Question: My toddler has been having difficulty getting his words out from time to time. I don’t know whether to regard this as a serious case of stuttering or stammering, or whether it’s just a normal part of speech development. Can you help me tell the difference?


There is a "normal stuttering," very common between the ages of two and six, which is actually the result of mental over-processing. In other words, the child’s brain is racing ahead of his ability to express himself verbally. This stuttering, which can be aggravated by anxiety, excitement, self-consciousness or fatigue, is called "normal disfluency." Episodes last usually no more than a few seconds and decrease in frequency as the child gets older. At such times, parents can help the child relax by calmly repeating or narrating for the child what he or she is attempting to say. Such difficulties in communication usually disappear on their own as the child grows and matures developmentally.

There are some secondary mannerisms that can help to distinguish normal disfluency from pathological stuttering. These include: the child struggling noticeably to get the words out; obvious tension and frustration in the child while trying to get the phrase or word spoken; increasing vocal tension resulting in rising pitch or loudness; or very long prolongation (several seconds) of the syllables. There is also cause for concern if the child still stutters while in a calm and relaxed state – in that case, the problem may have neurological rather than merely emotional roots.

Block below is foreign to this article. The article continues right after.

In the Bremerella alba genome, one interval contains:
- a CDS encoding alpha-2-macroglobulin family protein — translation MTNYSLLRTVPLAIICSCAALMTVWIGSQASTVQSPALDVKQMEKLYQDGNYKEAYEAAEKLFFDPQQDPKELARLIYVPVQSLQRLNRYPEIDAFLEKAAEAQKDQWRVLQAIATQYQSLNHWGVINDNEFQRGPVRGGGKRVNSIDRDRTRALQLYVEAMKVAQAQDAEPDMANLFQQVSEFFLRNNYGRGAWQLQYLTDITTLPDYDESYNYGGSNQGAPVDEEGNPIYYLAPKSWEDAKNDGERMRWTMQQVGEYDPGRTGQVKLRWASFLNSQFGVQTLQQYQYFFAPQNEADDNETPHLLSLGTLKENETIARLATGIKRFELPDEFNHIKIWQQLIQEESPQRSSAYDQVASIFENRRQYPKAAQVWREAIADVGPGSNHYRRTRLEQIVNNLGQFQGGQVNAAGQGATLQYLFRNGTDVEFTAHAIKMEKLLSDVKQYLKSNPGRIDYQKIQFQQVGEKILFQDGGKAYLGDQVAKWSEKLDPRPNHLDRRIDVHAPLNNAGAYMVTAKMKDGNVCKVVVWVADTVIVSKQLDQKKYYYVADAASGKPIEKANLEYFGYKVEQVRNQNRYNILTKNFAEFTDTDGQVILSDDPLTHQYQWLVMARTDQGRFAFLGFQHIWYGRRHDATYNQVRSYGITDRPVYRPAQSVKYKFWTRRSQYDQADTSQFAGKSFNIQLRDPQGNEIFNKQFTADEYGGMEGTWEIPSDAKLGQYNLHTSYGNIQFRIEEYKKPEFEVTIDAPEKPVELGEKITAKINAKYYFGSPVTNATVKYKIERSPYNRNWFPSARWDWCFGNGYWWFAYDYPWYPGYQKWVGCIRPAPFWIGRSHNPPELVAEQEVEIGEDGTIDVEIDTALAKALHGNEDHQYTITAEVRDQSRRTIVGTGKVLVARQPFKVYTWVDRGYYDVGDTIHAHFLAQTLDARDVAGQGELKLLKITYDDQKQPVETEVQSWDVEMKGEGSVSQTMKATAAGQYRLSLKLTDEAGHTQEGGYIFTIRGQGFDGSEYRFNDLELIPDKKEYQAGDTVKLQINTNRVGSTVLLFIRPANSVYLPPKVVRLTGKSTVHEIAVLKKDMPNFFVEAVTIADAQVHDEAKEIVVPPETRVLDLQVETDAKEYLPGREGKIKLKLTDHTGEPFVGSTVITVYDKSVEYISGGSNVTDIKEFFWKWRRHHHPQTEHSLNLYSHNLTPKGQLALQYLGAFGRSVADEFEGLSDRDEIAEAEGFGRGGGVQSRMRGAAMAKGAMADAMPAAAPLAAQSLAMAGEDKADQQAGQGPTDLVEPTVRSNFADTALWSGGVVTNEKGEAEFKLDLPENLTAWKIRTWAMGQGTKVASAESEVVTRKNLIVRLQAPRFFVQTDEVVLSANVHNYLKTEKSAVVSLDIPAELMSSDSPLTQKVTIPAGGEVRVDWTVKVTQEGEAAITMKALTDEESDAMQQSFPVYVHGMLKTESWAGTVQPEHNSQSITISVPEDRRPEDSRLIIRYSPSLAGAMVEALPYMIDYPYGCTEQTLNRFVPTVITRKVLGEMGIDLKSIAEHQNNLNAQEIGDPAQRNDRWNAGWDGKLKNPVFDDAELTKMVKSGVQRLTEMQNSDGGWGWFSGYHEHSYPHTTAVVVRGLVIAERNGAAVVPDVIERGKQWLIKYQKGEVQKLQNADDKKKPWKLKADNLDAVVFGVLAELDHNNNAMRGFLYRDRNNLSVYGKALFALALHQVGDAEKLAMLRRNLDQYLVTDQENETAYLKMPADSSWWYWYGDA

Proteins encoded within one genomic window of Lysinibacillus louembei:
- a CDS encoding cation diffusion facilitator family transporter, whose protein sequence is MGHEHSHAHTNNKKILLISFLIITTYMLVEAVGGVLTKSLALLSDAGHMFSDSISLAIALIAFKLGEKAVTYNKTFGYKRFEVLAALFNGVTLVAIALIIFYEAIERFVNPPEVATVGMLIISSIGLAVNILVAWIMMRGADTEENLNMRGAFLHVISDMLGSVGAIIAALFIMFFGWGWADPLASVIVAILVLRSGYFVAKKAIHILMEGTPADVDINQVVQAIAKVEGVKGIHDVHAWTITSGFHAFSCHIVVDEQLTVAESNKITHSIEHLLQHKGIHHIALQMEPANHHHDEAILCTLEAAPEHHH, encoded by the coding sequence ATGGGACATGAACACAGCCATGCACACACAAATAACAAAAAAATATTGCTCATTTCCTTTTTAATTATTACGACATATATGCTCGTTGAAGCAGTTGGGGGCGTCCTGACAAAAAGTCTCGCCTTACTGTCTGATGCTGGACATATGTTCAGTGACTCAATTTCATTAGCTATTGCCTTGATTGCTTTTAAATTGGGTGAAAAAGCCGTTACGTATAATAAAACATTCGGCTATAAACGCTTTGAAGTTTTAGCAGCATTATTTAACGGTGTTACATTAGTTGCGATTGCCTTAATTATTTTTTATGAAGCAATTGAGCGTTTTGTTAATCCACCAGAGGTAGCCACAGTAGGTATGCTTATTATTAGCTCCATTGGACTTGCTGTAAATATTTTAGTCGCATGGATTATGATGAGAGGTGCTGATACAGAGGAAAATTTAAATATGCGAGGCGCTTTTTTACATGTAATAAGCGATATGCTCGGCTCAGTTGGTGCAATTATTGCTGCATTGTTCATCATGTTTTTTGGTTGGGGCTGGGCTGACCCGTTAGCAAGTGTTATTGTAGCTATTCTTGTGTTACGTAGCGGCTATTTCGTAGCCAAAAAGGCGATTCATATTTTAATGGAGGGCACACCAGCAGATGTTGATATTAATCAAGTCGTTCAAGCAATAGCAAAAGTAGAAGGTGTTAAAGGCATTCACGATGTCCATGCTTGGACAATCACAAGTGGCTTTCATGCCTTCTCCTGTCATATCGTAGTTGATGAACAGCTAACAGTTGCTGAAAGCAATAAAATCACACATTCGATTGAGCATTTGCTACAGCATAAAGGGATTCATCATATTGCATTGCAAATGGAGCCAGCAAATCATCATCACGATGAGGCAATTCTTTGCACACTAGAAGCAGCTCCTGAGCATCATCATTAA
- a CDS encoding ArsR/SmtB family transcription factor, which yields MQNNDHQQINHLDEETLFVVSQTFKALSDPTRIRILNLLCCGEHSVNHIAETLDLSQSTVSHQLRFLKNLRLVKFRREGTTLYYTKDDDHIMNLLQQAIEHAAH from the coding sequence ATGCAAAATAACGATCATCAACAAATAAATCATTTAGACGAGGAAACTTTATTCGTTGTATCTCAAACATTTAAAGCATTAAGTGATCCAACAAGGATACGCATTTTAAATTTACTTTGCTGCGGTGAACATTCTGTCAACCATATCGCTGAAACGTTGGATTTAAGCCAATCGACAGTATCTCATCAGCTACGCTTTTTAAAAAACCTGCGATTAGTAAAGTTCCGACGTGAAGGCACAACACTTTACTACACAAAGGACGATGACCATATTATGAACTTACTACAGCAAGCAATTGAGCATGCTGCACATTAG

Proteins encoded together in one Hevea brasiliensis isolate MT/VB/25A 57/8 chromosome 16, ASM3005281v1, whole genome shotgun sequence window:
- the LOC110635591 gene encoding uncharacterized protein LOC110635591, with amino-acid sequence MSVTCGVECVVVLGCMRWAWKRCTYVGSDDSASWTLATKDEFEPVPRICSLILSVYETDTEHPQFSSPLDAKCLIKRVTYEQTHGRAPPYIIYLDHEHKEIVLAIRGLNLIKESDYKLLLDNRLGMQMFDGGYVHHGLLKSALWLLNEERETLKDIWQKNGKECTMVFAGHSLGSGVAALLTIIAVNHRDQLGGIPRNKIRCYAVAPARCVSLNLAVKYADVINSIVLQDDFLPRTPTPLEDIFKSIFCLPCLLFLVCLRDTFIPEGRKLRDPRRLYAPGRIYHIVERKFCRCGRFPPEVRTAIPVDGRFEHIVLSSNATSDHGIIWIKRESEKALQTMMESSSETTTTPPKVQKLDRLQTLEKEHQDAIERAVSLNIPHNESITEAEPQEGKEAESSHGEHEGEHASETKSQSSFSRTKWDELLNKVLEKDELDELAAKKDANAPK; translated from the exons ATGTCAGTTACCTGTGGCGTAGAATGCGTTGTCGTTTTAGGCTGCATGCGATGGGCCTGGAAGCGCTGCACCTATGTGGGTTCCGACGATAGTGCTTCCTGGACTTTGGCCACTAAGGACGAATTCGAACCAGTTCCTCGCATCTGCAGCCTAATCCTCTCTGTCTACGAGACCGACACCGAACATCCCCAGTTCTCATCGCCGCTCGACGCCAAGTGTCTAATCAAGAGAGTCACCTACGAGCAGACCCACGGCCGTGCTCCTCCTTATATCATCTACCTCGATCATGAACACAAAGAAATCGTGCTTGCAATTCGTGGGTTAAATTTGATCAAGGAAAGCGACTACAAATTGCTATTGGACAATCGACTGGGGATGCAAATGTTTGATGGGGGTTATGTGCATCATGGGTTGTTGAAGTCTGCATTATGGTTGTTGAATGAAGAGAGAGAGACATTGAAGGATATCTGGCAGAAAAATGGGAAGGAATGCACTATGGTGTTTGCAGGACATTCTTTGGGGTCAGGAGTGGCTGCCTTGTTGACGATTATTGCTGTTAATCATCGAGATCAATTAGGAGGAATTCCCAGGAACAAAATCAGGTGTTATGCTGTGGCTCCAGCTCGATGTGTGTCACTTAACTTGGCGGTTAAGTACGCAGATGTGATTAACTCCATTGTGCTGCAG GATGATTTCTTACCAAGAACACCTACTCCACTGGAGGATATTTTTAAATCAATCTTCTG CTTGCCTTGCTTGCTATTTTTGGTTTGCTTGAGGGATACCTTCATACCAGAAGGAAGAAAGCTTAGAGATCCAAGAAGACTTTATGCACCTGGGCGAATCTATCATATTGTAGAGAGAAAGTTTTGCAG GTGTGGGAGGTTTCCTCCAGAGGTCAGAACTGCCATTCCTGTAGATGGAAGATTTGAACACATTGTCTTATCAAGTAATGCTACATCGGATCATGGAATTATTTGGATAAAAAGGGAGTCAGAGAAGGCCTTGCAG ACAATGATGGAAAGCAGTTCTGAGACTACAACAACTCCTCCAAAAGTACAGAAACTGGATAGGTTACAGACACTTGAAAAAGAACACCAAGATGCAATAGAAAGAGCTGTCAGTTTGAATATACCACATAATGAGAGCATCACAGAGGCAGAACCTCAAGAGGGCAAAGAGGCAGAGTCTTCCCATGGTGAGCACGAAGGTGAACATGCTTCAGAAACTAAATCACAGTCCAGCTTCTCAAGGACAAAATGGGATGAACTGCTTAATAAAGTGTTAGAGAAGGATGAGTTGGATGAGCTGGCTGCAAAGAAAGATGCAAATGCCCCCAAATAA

When to check with a professional

If any of these secondary signs are present, or if you have the feeling or impression that something is not right with the way your child is speaking after the two-year mark, it would be a good idea to consult with your pediatrician. If he or she agrees there is cause for concern, have the child evaluated by a speech pathologist. Many schools, school districts, agencies and organizations offer free evaluation services. Some educational psychologists are also in a position to act as your child’s advocate, and will go to bat for you with the local district. Your job will be to find out exactly what help is available and where to go in order to get him the best instruction and therapy based on his needs.

Whatever you do, don’t panic. Take steps to get the help you need, but don’t increase the child’s feelings of self-consciousness by spotlighting the issue unnecessarily. Remember that, even at the later stages of development, it is a tricky business to distinguish between normal and pathological behaviour, and that it’s never safe to issue blanket statements. Experts in the field prefer to assess each case on an individual basis since new information is constantly coming to light and there are many exceptions to the rules.

© 2010 Focus on the Family. All rights reserved. Used by permission. 

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